What is the world coming to? U.S. Attorney General Jeff Sessions is steadily trying to take us back to the ’80s (I wouldn’t fault you if you thought I was talking about the 1880s, but slavery was over then, so … ).
Less than a week after saying that he wants the country to go back to the “Just say no” era as it relates to marijuana, on Monday, Sessions announced that he would be issuing a new directive increasing police seizures of cash and property, according to the Washington Post.
“We hope to issue this week a new directive on asset forfeiture—especially for drug traffickers,” Sessions said during a speech at the National District Attorneys Association in Minneapolis. “With care and professionalism, we plan to develop policies to increase forfeitures. No criminal should be allowed to keep the proceeds of their crime. Adoptive forfeitures are appropriate, as is sharing with our partners.”
This “asset forfeiture” is a widely disputed practice that allows officials to take cash, cars, homes and whatever else you may have—even if you are merely suspected of a crime, even if you are not a drug trafficker.
In many cases, neither a criminal conviction nor even a criminal charge is necessary, and it takes a shit ton of money and years of litigation to try to get back what was taken.
On top of that, many states allow law enforcement to keep the cash it seizes, creating what critics characterize as a profit motive.
And, as the Post reported in 2015, in lean times, the police start seizing a lot more things. According to the Justice Department’s inspector general, the Drug Enforcement Administration alone has taken more than $3.2 billion in cash from people not charged with any crime. Criminal-justice reformers on both sides of the political spectrum have been speaking out about this type of abuse for years. The Post reports:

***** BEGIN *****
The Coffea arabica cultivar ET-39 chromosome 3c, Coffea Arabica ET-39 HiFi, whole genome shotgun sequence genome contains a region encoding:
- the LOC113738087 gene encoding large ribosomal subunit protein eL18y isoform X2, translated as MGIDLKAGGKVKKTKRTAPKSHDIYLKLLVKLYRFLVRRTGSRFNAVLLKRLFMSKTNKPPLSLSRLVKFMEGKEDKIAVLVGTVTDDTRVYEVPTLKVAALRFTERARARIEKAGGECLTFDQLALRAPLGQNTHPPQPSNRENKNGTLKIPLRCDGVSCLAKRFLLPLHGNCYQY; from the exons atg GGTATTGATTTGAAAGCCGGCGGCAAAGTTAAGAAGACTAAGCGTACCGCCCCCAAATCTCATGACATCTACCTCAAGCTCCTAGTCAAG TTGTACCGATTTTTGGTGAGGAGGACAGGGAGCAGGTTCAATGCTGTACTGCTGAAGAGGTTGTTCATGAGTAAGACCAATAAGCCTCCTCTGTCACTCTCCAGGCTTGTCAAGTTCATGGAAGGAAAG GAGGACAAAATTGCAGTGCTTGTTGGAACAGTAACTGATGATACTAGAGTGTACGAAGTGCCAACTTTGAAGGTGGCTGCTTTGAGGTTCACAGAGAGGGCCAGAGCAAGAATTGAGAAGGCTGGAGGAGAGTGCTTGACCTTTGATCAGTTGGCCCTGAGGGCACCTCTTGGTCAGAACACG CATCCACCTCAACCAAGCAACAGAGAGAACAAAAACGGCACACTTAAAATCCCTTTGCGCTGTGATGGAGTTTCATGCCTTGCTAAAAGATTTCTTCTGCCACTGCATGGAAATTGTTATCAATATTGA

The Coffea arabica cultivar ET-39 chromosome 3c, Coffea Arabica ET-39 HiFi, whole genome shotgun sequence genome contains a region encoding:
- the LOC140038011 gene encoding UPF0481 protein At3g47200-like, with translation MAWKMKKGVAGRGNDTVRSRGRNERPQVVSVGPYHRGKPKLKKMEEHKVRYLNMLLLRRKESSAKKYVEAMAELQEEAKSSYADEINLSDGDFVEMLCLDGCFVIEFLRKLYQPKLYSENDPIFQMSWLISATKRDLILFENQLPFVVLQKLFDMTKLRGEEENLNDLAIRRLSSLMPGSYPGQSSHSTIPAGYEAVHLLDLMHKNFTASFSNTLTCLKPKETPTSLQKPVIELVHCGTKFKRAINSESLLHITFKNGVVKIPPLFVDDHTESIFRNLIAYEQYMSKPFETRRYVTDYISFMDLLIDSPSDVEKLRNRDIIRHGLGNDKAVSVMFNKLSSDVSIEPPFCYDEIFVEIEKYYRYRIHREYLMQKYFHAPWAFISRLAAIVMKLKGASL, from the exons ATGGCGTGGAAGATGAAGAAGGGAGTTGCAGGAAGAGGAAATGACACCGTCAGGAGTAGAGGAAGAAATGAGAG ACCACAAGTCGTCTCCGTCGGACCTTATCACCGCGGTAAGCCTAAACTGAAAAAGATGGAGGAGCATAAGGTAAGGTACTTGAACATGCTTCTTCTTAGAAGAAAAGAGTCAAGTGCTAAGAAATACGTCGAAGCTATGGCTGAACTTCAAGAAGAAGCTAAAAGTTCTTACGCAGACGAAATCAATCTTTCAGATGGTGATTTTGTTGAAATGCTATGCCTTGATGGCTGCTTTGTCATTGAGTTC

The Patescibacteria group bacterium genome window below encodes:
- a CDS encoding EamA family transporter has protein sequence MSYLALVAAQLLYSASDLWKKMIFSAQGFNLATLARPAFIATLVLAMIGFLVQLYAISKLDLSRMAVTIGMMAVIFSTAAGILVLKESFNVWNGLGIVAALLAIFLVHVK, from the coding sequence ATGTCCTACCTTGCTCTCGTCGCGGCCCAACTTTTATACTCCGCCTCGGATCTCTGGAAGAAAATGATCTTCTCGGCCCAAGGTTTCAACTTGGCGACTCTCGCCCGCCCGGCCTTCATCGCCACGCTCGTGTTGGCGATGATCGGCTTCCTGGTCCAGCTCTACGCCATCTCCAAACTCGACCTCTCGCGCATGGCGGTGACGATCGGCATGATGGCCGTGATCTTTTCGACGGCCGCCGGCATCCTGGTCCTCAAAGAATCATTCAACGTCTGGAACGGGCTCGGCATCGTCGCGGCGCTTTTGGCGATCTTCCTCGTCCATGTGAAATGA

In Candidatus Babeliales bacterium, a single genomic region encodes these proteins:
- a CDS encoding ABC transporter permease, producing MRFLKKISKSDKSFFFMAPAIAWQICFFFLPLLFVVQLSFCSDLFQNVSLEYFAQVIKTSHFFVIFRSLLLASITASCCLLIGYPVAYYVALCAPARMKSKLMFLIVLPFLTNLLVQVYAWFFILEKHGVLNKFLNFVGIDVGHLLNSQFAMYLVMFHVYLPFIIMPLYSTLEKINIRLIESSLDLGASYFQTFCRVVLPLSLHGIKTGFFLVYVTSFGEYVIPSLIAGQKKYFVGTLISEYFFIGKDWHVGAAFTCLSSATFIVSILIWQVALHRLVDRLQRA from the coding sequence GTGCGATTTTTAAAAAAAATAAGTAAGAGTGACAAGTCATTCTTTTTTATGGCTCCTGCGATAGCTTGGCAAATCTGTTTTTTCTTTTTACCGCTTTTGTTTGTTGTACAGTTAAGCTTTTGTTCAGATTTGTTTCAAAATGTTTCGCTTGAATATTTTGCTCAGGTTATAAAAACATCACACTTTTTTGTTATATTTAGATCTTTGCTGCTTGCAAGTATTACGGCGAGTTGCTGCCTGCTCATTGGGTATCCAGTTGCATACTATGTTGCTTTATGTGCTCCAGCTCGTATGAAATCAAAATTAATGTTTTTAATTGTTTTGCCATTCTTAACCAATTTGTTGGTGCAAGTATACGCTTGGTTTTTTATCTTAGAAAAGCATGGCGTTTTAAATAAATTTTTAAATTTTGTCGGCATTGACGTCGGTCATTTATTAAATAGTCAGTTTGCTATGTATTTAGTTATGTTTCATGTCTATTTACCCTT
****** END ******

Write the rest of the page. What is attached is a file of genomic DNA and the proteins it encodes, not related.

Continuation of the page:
The practice is ripe for abuse. In one case in 2016, Oklahoma police seized $53,000 owned by a Christian band, an orphanage and a church after stopping a man on a highway for a broken taillight. A few years earlier, a Michigan drug task force raided the home of a self-described “soccer mom,” suspecting she was not in compliance with the state’s medical marijuana law. They proceeded to take “every belonging” from the family, including tools, a bicycle and her daughter’s birthday money.
In recent years, states have begun to clamp down on cash and asset seizure, and 13 states now allow forfeiture only in cases where there’s been a criminal conviction.
Unsurprisingly, Sessions is rolling back reforms instituted during the time President Barack Obama was in office. In 2015, then-Attorney General Eric Holder’s Justice Department issued a memo sharply curtailing a particular type of forfeiture practice that allowed local police to share part of their forfeiture proceeds with federal authorities.
Known as “adoptive forfeiture,” which Sessions pointedly mentioned Monday, it allows state and local authorities to sidestep sometimes stricter state laws, processing forfeiture cases under the more permissive federal statute.
So basically, the ATM is open for all the cops and prosecutors, who are now incentivized (at least in 37 states) to take your shit and use it how they will, and we doubt any of it will be recorded on body cameras.
The real gang has just sounded the gong. And they ’bout to get paid.
Read more at the Washington Post.